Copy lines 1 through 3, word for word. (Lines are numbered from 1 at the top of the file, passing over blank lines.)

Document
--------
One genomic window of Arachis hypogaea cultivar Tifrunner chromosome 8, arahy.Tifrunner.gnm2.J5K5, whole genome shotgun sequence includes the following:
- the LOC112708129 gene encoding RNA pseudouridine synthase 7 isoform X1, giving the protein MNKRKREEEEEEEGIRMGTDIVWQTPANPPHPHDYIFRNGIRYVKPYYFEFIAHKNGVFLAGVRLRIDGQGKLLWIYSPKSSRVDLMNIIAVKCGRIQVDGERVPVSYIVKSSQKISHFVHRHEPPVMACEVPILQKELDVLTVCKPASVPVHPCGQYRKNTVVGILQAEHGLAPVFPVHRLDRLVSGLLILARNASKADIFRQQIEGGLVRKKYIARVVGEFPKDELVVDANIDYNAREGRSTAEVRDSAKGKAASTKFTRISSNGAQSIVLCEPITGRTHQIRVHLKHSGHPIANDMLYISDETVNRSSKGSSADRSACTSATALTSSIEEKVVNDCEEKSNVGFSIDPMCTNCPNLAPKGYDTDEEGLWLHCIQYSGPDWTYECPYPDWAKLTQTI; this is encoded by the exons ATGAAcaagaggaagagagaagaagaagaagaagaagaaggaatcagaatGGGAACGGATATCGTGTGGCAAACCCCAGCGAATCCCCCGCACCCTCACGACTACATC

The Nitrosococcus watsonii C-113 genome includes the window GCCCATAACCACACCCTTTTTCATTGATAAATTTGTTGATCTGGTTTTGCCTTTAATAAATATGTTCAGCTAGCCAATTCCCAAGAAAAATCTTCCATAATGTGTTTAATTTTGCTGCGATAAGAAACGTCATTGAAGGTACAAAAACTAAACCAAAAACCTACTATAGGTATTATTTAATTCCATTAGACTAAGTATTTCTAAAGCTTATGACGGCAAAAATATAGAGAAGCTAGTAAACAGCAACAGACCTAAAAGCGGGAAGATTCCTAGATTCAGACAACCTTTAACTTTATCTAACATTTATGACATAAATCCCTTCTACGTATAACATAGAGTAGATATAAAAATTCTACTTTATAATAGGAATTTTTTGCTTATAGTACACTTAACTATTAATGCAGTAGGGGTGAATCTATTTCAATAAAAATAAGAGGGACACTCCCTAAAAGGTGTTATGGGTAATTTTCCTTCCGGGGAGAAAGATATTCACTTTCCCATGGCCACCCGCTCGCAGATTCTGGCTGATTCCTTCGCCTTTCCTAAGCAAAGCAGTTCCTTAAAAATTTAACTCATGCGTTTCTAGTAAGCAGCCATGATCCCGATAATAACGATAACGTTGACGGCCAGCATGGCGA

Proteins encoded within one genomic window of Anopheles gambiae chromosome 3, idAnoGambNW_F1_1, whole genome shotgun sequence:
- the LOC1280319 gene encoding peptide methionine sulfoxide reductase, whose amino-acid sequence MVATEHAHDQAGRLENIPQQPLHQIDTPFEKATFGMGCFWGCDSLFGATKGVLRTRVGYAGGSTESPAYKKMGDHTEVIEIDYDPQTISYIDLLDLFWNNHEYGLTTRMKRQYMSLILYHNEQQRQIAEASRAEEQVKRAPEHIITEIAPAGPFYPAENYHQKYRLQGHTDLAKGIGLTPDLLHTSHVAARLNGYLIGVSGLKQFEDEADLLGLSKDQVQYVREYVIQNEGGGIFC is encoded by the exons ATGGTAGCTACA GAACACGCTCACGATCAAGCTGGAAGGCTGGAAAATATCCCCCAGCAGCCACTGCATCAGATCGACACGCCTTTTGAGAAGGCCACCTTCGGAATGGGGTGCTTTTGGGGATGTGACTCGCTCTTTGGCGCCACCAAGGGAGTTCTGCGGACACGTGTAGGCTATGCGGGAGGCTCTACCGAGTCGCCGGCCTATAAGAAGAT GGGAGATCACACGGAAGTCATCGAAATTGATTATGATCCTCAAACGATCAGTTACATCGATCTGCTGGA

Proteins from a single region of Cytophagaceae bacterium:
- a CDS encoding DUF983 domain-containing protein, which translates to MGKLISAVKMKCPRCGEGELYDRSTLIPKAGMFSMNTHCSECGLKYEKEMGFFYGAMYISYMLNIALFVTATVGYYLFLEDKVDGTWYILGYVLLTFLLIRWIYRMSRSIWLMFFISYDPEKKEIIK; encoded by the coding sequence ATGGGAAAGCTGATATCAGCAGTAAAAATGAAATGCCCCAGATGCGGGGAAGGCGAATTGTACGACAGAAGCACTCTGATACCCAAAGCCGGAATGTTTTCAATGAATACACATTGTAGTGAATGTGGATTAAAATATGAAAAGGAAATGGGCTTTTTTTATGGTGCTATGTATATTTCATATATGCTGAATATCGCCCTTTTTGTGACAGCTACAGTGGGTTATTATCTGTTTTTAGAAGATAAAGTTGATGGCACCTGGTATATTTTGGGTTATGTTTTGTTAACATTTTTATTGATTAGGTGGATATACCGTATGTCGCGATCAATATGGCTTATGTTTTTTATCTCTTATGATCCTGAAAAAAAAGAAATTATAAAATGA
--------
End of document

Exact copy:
One genomic window of Arachis hypogaea cultivar Tifrunner chromosome 8, arahy.Tifrunner.gnm2.J5K5, whole genome shotgun sequence includes the following:
- the LOC112708129 gene encoding RNA pseudouridine synthase 7 isoform X1, giving the protein MNKRKREEEEEEEGIRMGTDIVWQTPANPPHPHDYIFRNGIRYVKPYYFEFIAHKNGVFLAGVRLRIDGQGKLLWIYSPKSSRVDLMNIIAVKCGRIQVDGERVPVSYIVKSSQKISHFVHRHEPPVMACEVPILQKELDVLTVCKPASVPVHPCGQYRKNTVVGILQAEHGLAPVFPVHRLDRLVSGLLILARNASKADIFRQQIEGGLVRKKYIARVVGEFPKDELVVDANIDYNAREGRSTAEVRDSAKGKAASTKFTRISSNGAQSIVLCEPITGRTHQIRVHLKHSGHPIANDMLYISDETVNRSSKGSSADRSACTSATALTSSIEEKVVNDCEEKSNVGFSIDPMCTNCPNLAPKGYDTDEEGLWLHCIQYSGPDWTYECPYPDWAKLTQTI; this is encoded by the exons ATGAAcaagaggaagagagaagaagaagaagaagaagaaggaatcagaatGGGAACGGATATCGTGTGGCAAACCCCAGCGAATCCCCCGCACCCTCACGACTACATC

The Nitrosococcus watsonii C-113 genome includes the window GCCCATAACCACACCCTTTTTCATTGATAAATTTGTTGATCTGGTTTTGCCTTTAATAAATATGTTCAGCTAGCCAATTCCCAAGAAAAATCTTCCATAATGTGTTTAATTTTGCTGCGATAAGAAACGTCATTGAAGGTACAAAAACTAAACCAAAAACCTACTATAGGTATTATTTAATTCCATTAGACTAAGTATTTCTAAAGCTTATGACGGCAAAAATATAGAGAAGCTAGTAAACAGCAACAGACCTAAAAGCGGGAAGATTCCTAGATTCAGACAACCTTTAACTTTATCTAACATTTATGACATAAATCCCTTCTACGTATAACATAGAGTAGATATAAAAATTCTACTTTATAATAGGAATTTTTTGCTTATAGTACACTTAACTATTAATGCAGTAGGGGTGAATCTATTTCAATAAAAATAAGAGGGACACTCCCTAAAAGGTGTTATGGGTAATTTTCCTTCCGGGGAGAAAGATATTCACTTTCCCATGGCCACCCGCTCGCAGATTCTGGCTGATTCCTTCGCCTTTCCTAAGCAAAGCAGTTCCTTAAAAATTTAACTCATGCGTTTCTAGTAAGCAGCCATGATCCCGATAATAACGATAACGTTGACGGCCAGCATGGCGA